Furthermore, we are considering a scheme described as an Oxford-Cambridge technology arc. That too is jargon; it means a proposal to build on the international reputation of Oxford and Cambridge universities to create an English silicon valley. It offers a possible way to spread the pressures and benefits of the Cambridge phenomenon sub-regionally to areas such as Bedfordshire, Luton and, of course, Dunstable-Houghton Regis by the provision of suitable infrastructure links.

The proposal is fine, but the EEDA has not yet agreed to part-fund the study. I hope that it will do so, because I think that our area can become a silicon valley between Oxford and Cambridge. When the Minister replies, will he say whether he can give the EEDA a shove forward?

I want to go into a little more detail on the infrastructure. There is a disused railway line between Dunstable and Luton. Detailed proposals for its conversion into a busway are on their way to the Government; work will be completed and submitted within the next few months. Do the Government think that it would better for us to restore the rail link between those two industrial towns? In Dunstable, there is strong opinion in favour of reopening the disused line. In one parish poll, 80 per cent. of people said yes. There will

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be another poll in the autumn. It would be helpful if the Government could give us their opinion during the next few weeks. In which direction--railway or busway--do they guide us?

A much bigger infrastructure problem for industry and individuals is the complete lack of progress on Dunstable's bypass and the effect that it has on industry. I have studied the glossy publication issued by the Deputy Prime Minister last week. I searched it until I was dizzy for a mention of Dunstable's bypass, but there is none, so I asked the right hon. Gentleman a question. He replied that

that is, local transport plans--

The crucial words in the reply are:

Is there a chink of light there? Is it possible that, by December, the Government will nerve themselves to say that we can go ahead with a public inquiry into the Dunstable bypass--not least for industrial reasons? I cannot hold my breath until December, Mr. Deputy Speaker, or I shall pass away; a by-election in my constituency would not be welcome. However, I very much hope that, by December, the Government will agree to a public inquiry in Dunstable and that a bypass will be constructed.

I shall not seek re-election to Parliament at the next general election. After 30 of the happiest and most challenging years of my life, it is time for a new person to represent my constituency. It has been the greatest privilege for me to have served my constituents for those 30 years. While this Parliament continues, however, I am drawing up a list of leaving presents; not for myself--because I do not want to wreck my parliamentary career by having a row with the sleaze buster, or the Parliamentary Commissioner for Standards--but for my constituents. Here is one which I hope the Government will consider, and which I think will help us in our difficulties.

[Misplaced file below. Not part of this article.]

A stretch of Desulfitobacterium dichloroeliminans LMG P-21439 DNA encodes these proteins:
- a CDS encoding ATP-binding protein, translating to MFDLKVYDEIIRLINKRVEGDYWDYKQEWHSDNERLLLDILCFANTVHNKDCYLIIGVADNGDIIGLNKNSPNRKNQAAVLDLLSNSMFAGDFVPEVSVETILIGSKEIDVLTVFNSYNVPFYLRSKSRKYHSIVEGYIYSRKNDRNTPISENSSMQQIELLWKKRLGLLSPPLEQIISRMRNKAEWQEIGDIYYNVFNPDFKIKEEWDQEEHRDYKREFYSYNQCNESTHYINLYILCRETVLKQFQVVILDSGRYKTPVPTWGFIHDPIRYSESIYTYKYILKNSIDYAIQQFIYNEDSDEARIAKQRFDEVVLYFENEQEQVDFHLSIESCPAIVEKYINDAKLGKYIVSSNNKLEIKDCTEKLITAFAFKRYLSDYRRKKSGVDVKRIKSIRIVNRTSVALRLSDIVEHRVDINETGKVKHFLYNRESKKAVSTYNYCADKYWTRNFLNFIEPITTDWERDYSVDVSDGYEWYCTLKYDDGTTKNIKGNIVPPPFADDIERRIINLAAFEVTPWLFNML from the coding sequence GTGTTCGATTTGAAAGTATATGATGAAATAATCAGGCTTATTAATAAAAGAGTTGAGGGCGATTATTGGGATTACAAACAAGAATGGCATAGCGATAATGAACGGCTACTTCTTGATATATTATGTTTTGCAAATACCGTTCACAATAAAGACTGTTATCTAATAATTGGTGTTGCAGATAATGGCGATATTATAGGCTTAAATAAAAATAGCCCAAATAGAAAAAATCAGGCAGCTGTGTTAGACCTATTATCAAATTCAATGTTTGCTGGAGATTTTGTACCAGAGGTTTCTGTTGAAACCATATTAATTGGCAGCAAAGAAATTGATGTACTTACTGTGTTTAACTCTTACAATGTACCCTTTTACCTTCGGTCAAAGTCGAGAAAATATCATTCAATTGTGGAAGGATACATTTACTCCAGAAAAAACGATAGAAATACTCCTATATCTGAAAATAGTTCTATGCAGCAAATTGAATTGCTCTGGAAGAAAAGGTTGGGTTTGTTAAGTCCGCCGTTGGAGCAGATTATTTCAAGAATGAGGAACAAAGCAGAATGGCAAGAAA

I refer to the final report by the Rover taskforce, which the Minister now has. The taskforce identified five areas in which action was needed to help industry in the Birmingham area: modernisation of the automotive base, diversification of the regional economy, regeneration and creation of new opportunities, support for the work force and support for families and communities. All of those apply to Dunstable and Houghton Regis. That is almost tailor made for our area in view of the industrial setbacks that we have had. There would need to be some modification. Those are five excellent aims that are just as relevant for us.

What I hope the Government can do--they will get my full support if they can--is to take Dunstable and Houghton Regis and the industrial area next door forward on the basis of those recommendations. We need to diversify our local economy. We need regeneration and creation of new opportunities. My goodness, we need support for the work force in view of what has happened

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in the last few years and support for families and communities, who are used in Dunstable and Houghton Regis to working for a thriving industrial base.

Therefore, I am reaching out to the Government and the Minister this evening, as this Session almost comes to an end, to ask him for help, because if the Government will give such help they will get a superb response from people in Dunstable and Houghton Regis, who want to rebuild their industry and economy and who want to go on doing what they have done for years--making a substantial contribution to the economy and well-being of this country.